Building a scalable AMR solution: keep traffic flowing

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This is the second blog post in our series on scalability where our VP Product, Jay Judkowitz, shares valuable guidance on achieving scale with autonomous mobile robots (AMRs).

You’ve learned how OTTO scales, but how do you keep traffic flowing at high scale?

Think about the traffic on your morning commute. Planning roads, signs, and traffic lights is easy if you are the only one on the road, but with thousands of drivers in the same place, civil engineers need to plan for scale with care. One missed detail means gridlock and interminable backups. Planning for 100 AMRs is the same.

Here are 6 ways OTTO keeps your material handling flowing at scale:

1. Don't congregate at congestion points

When a location required by a vehicle (such as a work location, charger, or parking place) is taken, OTTOs will choose an equivalent place to go if one is available. If the occupied endpoint is the only one available, the incoming vehicle will back off to make sure that the current occupant can get out to make way for the next occupant.

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2. Give each other space

All AMR solutions make sure vehicles don’t collide with each other. OTTO’s go further and understand each other’s safety buffers and avoid them so that they don’t slow each other down or trigger unnecessary safety stops.

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3. Track offline vehicles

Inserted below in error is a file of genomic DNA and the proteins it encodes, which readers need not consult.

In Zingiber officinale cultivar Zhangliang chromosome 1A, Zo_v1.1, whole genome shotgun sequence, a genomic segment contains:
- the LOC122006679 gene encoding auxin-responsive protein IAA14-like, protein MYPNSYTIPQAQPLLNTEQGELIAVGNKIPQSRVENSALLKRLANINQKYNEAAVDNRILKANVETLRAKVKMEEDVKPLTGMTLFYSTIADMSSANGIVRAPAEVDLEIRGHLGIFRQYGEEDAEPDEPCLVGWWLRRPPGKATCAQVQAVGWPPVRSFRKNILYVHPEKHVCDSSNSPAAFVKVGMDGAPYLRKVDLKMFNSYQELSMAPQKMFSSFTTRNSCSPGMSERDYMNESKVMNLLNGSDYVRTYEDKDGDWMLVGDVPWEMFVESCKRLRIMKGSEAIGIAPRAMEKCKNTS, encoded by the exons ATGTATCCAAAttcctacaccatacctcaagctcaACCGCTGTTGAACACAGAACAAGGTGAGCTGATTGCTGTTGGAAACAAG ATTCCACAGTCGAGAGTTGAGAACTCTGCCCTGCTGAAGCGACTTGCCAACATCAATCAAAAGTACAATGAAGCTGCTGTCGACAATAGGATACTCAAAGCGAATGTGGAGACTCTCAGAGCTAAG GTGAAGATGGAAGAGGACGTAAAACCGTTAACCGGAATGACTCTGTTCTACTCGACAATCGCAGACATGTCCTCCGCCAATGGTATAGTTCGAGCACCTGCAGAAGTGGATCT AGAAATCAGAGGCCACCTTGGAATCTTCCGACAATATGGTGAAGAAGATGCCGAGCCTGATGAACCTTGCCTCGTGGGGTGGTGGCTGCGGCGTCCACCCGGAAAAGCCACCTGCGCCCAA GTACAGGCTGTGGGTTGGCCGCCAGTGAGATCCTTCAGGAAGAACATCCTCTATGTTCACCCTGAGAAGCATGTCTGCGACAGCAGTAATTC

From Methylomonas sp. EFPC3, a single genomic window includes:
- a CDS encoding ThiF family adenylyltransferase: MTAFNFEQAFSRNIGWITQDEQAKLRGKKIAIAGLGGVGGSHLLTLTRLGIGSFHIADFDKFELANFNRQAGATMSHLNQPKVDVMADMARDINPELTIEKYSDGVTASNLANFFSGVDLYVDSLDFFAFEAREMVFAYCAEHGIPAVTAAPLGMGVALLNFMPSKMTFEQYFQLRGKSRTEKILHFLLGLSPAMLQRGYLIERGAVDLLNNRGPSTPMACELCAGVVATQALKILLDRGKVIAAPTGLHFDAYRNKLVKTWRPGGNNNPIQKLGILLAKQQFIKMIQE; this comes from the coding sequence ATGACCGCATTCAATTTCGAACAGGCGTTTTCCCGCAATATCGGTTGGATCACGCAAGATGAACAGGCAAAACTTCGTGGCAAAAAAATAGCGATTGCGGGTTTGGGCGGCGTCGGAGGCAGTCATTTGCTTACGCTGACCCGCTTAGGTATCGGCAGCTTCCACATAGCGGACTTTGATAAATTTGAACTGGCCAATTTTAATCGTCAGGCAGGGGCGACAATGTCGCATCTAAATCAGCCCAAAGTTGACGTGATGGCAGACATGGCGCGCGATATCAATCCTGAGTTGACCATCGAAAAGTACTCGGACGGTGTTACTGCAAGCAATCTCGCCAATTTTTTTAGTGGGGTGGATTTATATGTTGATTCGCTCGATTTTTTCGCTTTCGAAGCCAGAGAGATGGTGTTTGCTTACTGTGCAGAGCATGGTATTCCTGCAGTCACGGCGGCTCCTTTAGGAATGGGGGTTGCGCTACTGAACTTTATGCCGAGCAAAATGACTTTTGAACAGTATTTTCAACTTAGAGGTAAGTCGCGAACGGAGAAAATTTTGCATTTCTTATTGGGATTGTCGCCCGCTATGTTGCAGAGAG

It is an important safety step to give a wide berth to live vehicles that dropped off the network and whose location is not precisely known. But, if a vehicle has been taken off the network deliberately and is known not to be able to take jobs and drive, live vehicles can safely drive through the offline vehicle’s space and keep traffic flowing.

4. Fine-grained traffic control

Speed limits, stop signs, one-way zones, queueing points, and other specific driving instructions can be added to OTTO maps so that vehicles can move as fast and safely as possible, taking into account the appropriate behavior in different parts of your facility.

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5. Configurable patience

In facilities where people are more likely to stand still and engage with equipment or each other, OTTOs can be configured to more quickly and replan paths when blocked and not wait for people to move. In facilities where people tend to pass through the vehicles’ paths relatively quickly, OTTOs can be configured to slow down and wait for people to move without triggering replanning.

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6. Programmable interlocks

Besides human-controlled workstations to summon or dispatch vehicles, Fleet Manager has APIs to allow factory control systems to pause and resume vehicles so that there is no wait for a human to take action to keep jobs moving along.

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Next week, in the final part of the series, I will evaluate questions you should consider as you embark on a scaled AMR deployment.

Learn more about traffic control with OTTO Fleet Manager.

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